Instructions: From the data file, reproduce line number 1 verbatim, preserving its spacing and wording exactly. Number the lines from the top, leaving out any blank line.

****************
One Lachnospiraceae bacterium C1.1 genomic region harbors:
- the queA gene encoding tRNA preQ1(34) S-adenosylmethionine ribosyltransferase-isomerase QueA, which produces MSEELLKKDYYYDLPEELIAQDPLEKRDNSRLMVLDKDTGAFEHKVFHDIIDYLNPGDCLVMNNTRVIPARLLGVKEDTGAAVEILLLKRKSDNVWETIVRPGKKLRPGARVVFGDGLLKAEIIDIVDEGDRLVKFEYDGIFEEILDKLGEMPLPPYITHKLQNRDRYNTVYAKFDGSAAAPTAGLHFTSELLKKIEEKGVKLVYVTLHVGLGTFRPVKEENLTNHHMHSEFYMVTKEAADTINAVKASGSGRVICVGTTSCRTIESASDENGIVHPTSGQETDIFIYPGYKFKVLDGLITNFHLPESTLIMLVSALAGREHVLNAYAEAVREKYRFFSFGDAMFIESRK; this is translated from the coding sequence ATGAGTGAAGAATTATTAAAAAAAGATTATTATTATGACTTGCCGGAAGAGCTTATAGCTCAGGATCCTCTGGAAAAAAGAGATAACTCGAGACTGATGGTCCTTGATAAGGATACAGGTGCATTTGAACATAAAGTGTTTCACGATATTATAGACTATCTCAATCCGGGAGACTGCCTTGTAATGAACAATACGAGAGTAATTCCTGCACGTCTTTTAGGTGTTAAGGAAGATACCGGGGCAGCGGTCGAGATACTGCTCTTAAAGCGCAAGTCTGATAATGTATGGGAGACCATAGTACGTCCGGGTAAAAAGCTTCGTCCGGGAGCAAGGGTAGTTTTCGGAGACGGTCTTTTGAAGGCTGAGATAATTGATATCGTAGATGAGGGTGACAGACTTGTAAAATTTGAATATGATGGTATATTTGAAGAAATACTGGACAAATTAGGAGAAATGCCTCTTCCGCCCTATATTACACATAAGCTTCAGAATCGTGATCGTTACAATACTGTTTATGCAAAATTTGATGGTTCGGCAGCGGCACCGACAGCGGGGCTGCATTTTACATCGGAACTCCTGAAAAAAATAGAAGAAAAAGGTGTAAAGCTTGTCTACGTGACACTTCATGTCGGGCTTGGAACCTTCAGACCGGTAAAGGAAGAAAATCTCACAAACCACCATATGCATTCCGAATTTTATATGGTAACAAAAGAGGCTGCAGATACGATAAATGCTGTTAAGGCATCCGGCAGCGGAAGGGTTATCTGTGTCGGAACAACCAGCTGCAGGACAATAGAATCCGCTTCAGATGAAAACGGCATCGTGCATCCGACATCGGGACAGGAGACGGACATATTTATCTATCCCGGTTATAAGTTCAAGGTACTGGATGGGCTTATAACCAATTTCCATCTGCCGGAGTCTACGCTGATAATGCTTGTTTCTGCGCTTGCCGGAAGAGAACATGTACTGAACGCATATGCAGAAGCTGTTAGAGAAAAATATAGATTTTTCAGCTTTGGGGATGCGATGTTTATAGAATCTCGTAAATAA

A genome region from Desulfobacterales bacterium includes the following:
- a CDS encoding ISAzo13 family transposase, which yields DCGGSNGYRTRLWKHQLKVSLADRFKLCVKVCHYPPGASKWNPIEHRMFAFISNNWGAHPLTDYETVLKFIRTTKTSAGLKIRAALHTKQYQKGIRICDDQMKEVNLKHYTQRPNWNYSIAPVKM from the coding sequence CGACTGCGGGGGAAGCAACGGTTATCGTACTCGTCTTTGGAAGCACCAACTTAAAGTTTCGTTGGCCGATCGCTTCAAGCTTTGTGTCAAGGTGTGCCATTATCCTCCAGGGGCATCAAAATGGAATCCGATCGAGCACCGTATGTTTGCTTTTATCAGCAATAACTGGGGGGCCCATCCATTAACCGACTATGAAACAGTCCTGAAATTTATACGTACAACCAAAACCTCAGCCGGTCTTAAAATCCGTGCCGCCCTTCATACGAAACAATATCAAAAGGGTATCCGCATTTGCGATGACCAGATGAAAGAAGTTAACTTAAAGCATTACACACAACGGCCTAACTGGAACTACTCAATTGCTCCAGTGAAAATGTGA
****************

One Lachnospiraceae bacterium C1.1 genomic region harbors: